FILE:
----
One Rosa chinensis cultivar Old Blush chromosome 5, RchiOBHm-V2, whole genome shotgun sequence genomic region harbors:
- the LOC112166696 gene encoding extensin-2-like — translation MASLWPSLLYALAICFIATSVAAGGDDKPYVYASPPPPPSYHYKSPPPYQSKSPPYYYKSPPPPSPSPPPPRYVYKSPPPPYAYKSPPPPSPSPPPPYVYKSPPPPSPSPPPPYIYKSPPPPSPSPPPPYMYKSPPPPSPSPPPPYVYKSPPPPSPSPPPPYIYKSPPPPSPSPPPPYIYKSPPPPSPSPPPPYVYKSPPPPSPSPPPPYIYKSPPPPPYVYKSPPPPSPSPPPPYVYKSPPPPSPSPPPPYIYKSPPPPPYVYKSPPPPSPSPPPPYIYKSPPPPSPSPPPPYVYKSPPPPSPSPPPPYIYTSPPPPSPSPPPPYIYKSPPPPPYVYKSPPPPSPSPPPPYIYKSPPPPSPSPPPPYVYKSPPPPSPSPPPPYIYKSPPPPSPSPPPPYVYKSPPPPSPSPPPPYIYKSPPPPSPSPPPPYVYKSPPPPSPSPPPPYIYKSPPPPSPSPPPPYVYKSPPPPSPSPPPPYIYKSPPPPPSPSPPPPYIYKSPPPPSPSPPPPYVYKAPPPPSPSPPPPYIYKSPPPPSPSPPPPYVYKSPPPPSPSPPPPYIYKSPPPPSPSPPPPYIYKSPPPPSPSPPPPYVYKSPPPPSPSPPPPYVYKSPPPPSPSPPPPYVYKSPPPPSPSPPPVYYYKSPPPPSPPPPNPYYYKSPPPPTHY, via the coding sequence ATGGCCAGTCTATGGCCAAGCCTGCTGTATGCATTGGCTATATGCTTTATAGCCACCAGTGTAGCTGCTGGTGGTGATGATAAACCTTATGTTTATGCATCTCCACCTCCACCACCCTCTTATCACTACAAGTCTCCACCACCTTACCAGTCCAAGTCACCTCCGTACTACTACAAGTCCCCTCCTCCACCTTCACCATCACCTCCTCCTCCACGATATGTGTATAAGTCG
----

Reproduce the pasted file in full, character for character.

One Rosa chinensis cultivar Old Blush chromosome 5, RchiOBHm-V2, whole genome shotgun sequence genomic region harbors:
- the LOC112166696 gene encoding extensin-2-like — translation MASLWPSLLYALAICFIATSVAAGGDDKPYVYASPPPPPSYHYKSPPPYQSKSPPYYYKSPPPPSPSPPPPRYVYKSPPPPYAYKSPPPPSPSPPPPYVYKSPPPPSPSPPPPYIYKSPPPPSPSPPPPYMYKSPPPPSPSPPPPYVYKSPPPPSPSPPPPYIYKSPPPPSPSPPPPYIYKSPPPPSPSPPPPYVYKSPPPPSPSPPPPYIYKSPPPPPYVYKSPPPPSPSPPPPYVYKSPPPPSPSPPPPYIYKSPPPPPYVYKSPPPPSPSPPPPYIYKSPPPPSPSPPPPYVYKSPPPPSPSPPPPYIYTSPPPPSPSPPPPYIYKSPPPPPYVYKSPPPPSPSPPPPYIYKSPPPPSPSPPPPYVYKSPPPPSPSPPPPYIYKSPPPPSPSPPPPYVYKSPPPPSPSPPPPYIYKSPPPPSPSPPPPYVYKSPPPPSPSPPPPYIYKSPPPPSPSPPPPYVYKSPPPPSPSPPPPYIYKSPPPPPSPSPPPPYIYKSPPPPSPSPPPPYVYKAPPPPSPSPPPPYIYKSPPPPSPSPPPPYVYKSPPPPSPSPPPPYIYKSPPPPSPSPPPPYIYKSPPPPSPSPPPPYVYKSPPPPSPSPPPPYVYKSPPPPSPSPPPPYVYKSPPPPSPSPPPVYYYKSPPPPSPPPPNPYYYKSPPPPTHY, via the coding sequence ATGGCCAGTCTATGGCCAAGCCTGCTGTATGCATTGGCTATATGCTTTATAGCCACCAGTGTAGCTGCTGGTGGTGATGATAAACCTTATGTTTATGCATCTCCACCTCCACCACCCTCTTATCACTACAAGTCTCCACCACCTTACCAGTCCAAGTCACCTCCGTACTACTACAAGTCCCCTCCTCCACCTTCACCATCACCTCCTCCTCCACGATATGTGTATAAGTCG